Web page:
Salesforce.com, which hasn’t exactly been shy and retiring on the acquisition front over the years, plans to keep right on buying companies and technologies it needs to bolster its marketing and support services push.
“We need to buy more marketing companies. We want to be the company you turn to for sales, service, marketing and the platform,” CEO Marc Benioff told analysts on the company’s fourth quarter earnings call Thursday afternoon. “We want to grow organically and via acquisition.”
For its fourth quarter, the company reported a loss of $20.8 million, compared to a loss of $4.1 million for the same period last year.
Marketing technology has become a hot spot over the past few years. Salesforce.com ponied up $326 million for Radian6 (social media monitoring) in 2011 and then $800 million for Buddy Media (social marketing) to buy both mind share and market share. But rivals have also spent big — Oracle bought Eloqua a few months ago for $871 million. The working theory behind this activity, as Benioff said on the call, is the belief that at some point in the near future chief marketing officers (CMOs) will have more IT buying power than CIOs.
Asked what Salesforce should do to counter Oracle/Eloqua, Benioff returned to the acquisition trail: “I think we’ll buy small and big. We’re going to be aggressive and look at everything.”
Salesforce.com, which started out as a customer relationship management (CRM) or sales-force automation (SFA) company, now also focuses on three other businesses: marketing; help desk type services (desk.com) and “the platform.” The latter is presumably both Force.com, the company’s internal development platform and Heroku, the Platform as a Service it bought three years ago.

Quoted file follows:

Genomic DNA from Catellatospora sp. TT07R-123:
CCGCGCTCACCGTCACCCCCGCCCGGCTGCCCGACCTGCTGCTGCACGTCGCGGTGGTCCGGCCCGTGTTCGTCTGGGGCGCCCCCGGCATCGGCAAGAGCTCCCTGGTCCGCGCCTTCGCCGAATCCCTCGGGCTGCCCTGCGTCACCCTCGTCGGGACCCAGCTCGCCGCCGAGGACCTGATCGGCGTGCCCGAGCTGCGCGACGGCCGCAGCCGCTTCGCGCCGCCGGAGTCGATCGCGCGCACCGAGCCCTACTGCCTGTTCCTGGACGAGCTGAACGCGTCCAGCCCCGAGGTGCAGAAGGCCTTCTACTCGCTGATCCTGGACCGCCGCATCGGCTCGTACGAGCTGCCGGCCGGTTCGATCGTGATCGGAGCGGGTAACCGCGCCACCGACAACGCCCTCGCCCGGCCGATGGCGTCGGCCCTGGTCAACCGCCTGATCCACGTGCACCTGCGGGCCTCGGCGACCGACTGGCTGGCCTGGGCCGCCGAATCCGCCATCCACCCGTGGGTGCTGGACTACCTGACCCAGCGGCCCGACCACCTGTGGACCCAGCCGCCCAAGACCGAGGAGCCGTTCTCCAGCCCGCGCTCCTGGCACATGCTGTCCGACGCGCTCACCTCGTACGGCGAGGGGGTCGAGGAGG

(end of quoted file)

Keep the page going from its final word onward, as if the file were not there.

But it’s difficult to get any feel for how those newer businesses are faring — although Salesforce did lay off a hundred or so employees from Buddy Media and Radian6 last fall. Asked about traction for its “non-SFA businesses,” CFO Graham Smith didn’t get specific, referring to comments made at the company’s Dreamforce show last fall. “It’s been a pretty gradual shift. I suspect it’s close to what we said then with 55 percent [of business] SFA and 45 percent non-SFA … As our more recently acquired businesses grow at a faster rate than sales cloud we’d expect a shift away from SFA but hopefully not too fast.”
Benioff did say that social advertising — in the marketing group — is probably the company’s fastest growing business. But it would be really nice to hear what sort of new, non SFA accounts are buying these new services and how much overlap there is between its CRM customers and consumers of these other services.
Your guess is as good as mine, because Salesforce.com ain’t sharing.